Look at some helpful tips below to help make your training more effective. 

Tip #1: Start Early — As Early As the Puppy’s First Day Home

As much as you want to cuddle your puppies and play with them once they get home, you also need to take time to help them adjust. One way to do so is to start puppy training as soon as possible. 

Start by marking boundaries for your bernedoodle puppy. Then, when they poop and pee in that designated area, always give them treats. This will wire their brain early on to associate pottying in the right place with getting treats. As time goes on, this mentality will become a habit, and you can rest assured that your puppies will no longer make a mess of your house. 

Tip #2: Pick a Consistent Toilet Spot

When setting boundaries, it’s essential to remain consistent. If you keep changing the designated area, it might confuse your puppies. You can start small by setting a pee pad or a litter box in an easily accessible area of your house. If you have a lawn and would like to teach your dog to do its business outside, make sure to also assign a consistent area for this exact purpose. To ensure this type of training sticks, try to instill this behavior when your bernedoodle is only two to five months old.

Tip #3: Pay Attention When Your Bernedoodle Is Excited

Bernedoodles tend to pee when excited or introduced to a new environment. So, don’t be surprised when they start trickling when you bring your pups home. 

As your bernedoodles get older, this trait should gradually disappear. But there may still be instances where they do a little spot urination when they’re extra happy. That said, be prepared and watch your dog’s mood. 

Tip #4: Encourage Positive Reinforcement

Positive reinforcement is an effective way to potty-train your bernedoodles. By praising them and giving them treats when they poop and pee in the right place, they will naturally develop the habit of doing it right every time. 

When they have accidents in other areas, you must not punish them. Scolding them in any way will only make them afraid of you and afraid of pooping or peeing in your presence. Many trainers believe that punishing your dogs will only do more harm than good. 

Tip #5: Use a Crate To Potty-Train Your Puppy

Because of such a large space, your house can be overwhelming for a puppy. A good way to help them adjust is to crate-train them. To do this, you can bring your bernedoodles inside their crate for a few minutes a day to give them quiet time or encourage nap time. Start with 10-minute increments a day, then eventually work up to much longer durations.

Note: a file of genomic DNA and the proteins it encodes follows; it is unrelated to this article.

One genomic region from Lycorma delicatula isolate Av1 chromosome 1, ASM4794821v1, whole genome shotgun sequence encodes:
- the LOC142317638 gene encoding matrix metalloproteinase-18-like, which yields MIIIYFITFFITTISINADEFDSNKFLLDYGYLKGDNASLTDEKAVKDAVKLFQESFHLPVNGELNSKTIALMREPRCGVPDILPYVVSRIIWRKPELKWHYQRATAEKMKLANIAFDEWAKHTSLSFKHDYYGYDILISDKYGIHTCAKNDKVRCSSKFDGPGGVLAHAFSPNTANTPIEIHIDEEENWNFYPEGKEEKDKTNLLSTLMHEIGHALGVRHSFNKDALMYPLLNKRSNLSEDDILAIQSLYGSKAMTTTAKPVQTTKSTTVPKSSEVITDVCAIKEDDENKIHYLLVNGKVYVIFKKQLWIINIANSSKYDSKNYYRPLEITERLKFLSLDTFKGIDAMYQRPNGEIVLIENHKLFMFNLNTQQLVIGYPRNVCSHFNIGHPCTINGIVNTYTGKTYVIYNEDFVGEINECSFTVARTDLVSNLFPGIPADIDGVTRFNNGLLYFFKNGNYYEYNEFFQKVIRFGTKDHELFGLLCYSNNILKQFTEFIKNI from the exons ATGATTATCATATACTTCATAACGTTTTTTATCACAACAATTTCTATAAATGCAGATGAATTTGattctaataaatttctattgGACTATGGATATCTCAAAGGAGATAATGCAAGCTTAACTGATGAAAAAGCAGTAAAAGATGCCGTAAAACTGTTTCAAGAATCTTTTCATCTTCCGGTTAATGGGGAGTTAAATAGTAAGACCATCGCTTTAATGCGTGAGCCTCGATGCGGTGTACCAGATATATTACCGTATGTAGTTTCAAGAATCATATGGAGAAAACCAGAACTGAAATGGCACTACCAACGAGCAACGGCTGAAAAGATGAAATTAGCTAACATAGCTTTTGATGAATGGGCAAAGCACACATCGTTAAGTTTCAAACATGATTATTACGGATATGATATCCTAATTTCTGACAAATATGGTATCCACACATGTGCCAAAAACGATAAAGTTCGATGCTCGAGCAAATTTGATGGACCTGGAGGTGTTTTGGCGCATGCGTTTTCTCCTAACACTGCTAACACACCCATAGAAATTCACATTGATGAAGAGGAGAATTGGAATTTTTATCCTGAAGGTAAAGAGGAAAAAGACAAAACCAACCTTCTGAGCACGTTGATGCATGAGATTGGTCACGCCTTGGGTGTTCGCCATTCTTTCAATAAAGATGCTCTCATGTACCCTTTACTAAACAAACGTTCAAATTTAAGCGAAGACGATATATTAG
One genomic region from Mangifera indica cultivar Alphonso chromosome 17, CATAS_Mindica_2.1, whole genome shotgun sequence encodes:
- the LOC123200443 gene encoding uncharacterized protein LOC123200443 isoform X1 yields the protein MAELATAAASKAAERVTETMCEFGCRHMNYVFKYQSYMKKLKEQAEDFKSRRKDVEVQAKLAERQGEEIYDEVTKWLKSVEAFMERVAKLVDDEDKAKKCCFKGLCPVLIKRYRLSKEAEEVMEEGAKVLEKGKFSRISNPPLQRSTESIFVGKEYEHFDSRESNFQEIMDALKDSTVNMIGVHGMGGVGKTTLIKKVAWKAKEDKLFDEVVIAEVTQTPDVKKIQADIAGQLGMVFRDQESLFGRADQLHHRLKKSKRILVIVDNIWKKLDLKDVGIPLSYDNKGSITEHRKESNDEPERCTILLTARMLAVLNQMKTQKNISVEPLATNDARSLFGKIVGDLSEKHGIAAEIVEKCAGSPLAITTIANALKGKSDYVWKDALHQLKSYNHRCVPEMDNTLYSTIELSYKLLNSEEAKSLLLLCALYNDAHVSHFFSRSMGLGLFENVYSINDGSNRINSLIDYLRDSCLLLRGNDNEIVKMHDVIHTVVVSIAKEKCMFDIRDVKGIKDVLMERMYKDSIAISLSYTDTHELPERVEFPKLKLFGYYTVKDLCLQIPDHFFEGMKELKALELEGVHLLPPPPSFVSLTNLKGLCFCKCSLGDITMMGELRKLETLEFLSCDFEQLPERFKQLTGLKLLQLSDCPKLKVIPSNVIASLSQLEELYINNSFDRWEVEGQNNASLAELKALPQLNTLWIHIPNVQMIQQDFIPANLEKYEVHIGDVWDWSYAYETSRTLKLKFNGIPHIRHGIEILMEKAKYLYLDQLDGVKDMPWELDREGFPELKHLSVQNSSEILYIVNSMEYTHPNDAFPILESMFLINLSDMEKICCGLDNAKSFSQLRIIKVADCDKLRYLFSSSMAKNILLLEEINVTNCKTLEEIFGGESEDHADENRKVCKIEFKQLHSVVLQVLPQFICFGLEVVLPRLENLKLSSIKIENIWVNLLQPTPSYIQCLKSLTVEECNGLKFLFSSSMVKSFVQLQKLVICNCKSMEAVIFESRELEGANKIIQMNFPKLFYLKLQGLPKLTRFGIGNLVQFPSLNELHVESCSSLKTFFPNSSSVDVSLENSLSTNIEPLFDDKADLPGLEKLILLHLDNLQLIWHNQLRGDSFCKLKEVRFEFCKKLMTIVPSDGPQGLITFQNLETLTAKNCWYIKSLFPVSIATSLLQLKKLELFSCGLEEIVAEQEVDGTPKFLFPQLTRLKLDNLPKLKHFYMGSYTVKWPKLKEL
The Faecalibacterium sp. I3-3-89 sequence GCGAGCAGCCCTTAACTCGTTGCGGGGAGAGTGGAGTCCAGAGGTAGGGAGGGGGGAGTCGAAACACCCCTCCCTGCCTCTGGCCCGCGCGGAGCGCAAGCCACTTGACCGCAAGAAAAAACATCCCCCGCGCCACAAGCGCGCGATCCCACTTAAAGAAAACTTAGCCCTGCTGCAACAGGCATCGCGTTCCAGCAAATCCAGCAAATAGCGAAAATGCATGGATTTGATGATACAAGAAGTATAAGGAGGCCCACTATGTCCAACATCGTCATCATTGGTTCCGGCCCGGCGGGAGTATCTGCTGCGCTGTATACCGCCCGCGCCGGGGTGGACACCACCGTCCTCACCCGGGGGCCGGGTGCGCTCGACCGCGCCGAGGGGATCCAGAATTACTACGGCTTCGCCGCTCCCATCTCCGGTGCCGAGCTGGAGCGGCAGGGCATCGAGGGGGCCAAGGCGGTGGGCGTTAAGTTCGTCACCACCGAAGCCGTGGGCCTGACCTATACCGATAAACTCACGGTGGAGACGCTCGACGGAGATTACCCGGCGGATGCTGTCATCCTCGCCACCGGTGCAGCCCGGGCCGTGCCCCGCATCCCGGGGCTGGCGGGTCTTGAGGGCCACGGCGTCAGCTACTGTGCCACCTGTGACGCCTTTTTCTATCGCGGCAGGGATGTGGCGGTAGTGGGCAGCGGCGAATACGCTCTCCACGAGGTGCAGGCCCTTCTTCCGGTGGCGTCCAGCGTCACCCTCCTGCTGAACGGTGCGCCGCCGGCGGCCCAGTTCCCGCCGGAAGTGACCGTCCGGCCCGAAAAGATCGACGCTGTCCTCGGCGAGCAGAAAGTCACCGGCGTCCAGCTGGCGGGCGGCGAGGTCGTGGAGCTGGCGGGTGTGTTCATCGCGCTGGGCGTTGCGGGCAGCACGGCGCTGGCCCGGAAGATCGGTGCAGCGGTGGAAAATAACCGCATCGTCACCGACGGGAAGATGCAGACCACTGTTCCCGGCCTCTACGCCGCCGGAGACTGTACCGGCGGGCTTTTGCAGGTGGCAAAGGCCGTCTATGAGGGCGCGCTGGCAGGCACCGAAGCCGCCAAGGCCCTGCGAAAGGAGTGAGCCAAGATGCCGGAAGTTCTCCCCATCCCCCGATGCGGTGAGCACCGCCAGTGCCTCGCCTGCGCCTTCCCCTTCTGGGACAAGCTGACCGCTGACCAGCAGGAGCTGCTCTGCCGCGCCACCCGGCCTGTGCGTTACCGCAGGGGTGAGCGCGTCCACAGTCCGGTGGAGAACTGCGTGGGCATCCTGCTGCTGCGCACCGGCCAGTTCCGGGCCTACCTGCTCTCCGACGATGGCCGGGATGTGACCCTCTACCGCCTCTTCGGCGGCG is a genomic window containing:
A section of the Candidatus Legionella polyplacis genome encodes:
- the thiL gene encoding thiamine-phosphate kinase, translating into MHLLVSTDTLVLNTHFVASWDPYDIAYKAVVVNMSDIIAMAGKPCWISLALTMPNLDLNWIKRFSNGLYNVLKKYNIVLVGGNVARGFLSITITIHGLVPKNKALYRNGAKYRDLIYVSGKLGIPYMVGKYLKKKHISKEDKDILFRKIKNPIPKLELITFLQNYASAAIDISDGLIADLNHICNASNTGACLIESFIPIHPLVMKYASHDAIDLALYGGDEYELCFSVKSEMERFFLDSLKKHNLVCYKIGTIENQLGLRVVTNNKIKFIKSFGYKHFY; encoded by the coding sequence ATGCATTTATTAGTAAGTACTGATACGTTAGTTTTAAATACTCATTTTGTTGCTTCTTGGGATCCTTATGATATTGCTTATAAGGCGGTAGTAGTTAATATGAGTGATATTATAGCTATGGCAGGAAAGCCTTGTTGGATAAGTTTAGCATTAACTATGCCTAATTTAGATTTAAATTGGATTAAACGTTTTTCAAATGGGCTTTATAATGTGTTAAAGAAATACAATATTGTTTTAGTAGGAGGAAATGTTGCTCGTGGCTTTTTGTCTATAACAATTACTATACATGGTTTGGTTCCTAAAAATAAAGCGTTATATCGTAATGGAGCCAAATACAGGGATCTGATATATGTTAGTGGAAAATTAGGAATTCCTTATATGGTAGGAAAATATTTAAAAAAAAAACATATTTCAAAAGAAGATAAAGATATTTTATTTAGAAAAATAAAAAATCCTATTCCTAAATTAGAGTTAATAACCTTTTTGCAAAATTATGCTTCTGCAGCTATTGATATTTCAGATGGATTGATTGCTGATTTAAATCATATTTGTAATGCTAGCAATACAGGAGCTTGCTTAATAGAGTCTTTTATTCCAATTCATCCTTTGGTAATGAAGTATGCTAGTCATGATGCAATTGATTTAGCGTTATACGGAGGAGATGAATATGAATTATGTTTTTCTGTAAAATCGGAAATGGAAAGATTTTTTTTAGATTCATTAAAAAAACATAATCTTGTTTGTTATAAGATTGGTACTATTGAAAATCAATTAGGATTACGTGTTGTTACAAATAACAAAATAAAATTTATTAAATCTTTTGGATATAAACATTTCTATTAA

To make their crates more comfortable, don’t forget to place their favorite items, such as their bed and a few of their toys. These will make them feel like their crates are their sacred space. As such, they will not feel inclined to desecrate them.

Every time you bring your pups out, take them for a walk so they can potty. If you do this consistently, they will associate that going out of their crate means going potty. Every time they succeed, make sure to reward them with treats. 

Dog potty training on indoor pad

Warning Signs That Your Bernedoodle Puppy Needs the Potty NOW!

While these tips are beneficial, the key to potty training is to be one step ahead. This means that before your pups start to mark their territory by peeing and pooping in the house, you need to know what warning signs to look out for. 

With bernedoodles, you need to know two types of signals: physical and temporal. 

On the one hand, physical signs refer to changes in behavior. These involve whining, sniffing, moving to an isolated space, and walking in circles. On the other hand, sometimes, your bernedoodles may bark to indicate that they need to use the bathroom. But this doesn’t happen often. That’s why you need to be diligent when observing your furry friends.